The European Commission is responsible for establishing specific ecodesign requirements through delegated acts. These requirements aim to minimize environmental impacts throughout the product lifecycle, from raw material extraction and manufacturing to use and end-of-life disposal. Subsequently, these obligations cover various aspects of product sustainability, including:

Energy efficiency: Ensuring that products use energy more efficiently and reduce energy consumption during their lifecycle.

Material efficiency: Promoting the use of materials in a way that reduces waste and maximizes resource efficiency.

Durability: Encouraging the design of products with a longer lifespan and more tolerable to wear and tear.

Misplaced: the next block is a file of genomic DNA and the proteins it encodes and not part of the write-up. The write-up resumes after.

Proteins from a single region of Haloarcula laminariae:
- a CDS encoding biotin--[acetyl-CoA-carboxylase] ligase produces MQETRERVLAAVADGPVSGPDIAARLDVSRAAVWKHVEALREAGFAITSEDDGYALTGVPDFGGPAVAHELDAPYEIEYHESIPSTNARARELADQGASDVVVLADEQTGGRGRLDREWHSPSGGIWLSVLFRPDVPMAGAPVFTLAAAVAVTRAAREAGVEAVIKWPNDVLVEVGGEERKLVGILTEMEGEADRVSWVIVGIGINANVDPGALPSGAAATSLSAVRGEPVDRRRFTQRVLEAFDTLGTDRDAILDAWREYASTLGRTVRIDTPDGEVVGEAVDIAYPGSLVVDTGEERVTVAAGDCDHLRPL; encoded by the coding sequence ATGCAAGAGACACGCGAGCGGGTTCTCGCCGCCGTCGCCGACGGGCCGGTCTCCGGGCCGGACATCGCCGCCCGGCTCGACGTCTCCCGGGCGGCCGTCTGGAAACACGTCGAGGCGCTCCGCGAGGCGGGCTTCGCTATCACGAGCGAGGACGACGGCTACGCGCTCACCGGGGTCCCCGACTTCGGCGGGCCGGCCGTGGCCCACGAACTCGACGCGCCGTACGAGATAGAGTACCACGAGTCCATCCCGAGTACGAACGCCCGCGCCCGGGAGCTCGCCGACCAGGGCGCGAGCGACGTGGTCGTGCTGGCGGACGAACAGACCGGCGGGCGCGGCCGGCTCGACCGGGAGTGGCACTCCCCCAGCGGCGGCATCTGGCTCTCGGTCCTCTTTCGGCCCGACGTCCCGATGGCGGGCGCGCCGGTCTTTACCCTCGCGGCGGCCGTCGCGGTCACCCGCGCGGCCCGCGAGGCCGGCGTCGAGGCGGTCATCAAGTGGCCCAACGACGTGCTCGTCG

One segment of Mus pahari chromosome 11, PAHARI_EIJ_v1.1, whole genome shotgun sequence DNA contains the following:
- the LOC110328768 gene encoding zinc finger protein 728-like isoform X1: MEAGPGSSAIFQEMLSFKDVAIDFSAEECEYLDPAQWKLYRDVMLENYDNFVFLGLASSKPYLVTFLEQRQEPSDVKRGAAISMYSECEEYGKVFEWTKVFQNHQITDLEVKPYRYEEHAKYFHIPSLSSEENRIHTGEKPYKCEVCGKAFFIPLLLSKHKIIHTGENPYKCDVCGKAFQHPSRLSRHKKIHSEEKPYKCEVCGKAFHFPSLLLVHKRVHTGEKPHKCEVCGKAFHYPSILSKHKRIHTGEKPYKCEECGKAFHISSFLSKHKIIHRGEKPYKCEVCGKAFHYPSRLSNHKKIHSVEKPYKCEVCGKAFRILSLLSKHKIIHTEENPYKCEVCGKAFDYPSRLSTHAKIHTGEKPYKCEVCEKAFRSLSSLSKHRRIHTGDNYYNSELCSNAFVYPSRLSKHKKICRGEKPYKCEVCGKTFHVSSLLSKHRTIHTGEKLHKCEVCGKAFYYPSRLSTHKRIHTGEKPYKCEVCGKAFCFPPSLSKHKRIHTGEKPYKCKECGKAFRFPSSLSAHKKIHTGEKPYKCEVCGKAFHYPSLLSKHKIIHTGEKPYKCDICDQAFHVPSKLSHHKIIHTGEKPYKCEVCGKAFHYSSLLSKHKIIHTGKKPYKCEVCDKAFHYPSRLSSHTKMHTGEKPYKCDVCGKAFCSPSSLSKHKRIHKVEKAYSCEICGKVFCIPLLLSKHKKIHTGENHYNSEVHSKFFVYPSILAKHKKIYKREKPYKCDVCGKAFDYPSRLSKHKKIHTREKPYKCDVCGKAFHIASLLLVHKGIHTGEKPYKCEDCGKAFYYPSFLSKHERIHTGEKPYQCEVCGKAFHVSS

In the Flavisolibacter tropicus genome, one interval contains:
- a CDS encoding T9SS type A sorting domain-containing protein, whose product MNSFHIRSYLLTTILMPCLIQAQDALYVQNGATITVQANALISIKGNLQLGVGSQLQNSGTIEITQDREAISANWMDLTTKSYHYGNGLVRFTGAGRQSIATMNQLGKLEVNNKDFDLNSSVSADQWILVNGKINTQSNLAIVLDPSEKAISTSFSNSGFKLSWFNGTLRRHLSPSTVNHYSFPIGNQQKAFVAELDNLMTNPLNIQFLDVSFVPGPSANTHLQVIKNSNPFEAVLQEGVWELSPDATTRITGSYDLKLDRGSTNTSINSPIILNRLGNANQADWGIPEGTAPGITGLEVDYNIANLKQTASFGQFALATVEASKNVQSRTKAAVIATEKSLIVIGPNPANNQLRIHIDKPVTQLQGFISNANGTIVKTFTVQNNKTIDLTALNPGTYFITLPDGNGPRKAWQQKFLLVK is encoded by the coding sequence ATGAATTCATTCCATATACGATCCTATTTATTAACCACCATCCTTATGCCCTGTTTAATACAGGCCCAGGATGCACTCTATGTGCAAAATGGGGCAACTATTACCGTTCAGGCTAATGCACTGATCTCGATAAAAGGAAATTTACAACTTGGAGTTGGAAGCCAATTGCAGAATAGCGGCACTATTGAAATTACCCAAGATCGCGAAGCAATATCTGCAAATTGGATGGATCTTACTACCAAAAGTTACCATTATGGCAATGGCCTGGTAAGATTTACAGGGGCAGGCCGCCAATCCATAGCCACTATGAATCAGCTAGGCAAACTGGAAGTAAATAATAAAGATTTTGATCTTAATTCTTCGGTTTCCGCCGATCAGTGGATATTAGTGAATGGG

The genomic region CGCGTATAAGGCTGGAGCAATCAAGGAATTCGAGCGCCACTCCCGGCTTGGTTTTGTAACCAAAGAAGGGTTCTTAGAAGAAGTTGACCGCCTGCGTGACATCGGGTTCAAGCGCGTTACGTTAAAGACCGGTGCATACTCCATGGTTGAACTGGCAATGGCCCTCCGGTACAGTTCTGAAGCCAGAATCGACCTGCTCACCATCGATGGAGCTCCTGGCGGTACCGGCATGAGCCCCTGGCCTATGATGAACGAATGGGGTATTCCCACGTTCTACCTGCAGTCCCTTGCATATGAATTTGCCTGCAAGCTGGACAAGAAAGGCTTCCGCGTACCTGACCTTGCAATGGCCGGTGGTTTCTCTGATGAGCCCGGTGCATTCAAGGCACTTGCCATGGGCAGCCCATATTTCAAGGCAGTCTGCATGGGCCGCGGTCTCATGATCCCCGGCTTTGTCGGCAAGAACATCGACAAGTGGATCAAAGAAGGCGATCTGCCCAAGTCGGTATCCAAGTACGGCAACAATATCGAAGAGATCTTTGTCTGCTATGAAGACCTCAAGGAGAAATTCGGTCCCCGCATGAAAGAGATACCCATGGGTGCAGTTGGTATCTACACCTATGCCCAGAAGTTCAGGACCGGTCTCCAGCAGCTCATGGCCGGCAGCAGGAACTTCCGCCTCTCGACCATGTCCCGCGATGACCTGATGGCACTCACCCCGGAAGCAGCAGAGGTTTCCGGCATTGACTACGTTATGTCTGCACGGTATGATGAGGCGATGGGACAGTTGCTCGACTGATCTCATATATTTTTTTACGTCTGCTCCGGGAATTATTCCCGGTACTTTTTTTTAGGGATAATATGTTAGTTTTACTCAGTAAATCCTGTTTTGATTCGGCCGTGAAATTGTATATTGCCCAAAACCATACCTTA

Reparability and upgradability: Facilitating the repair and upgrade of products to extend their useful life and reduce waste.

Recyclability: Ensuring that products can be easily disassembled and recycled at the end of their lifecycle.

3. Digital Product Passport:

A key feature of the regulation is the introduction of the Digital Product Passport (DPP). This passport contains essential information about a product, including:

  • Product composition: Information about the materials and substances used in the product.
  • Environmental performance: Data on the product’s energy consumption, emissions, and other environmental impacts.
  • Ecodesign compliance: Documentation proving that the product meets the required ecodesign criteria.
  • Repair and maintenance information: Instruction to facilitate repair and maintenance.
  • End-of-life management: Guidance on proper disposal, recycling, and repurposing.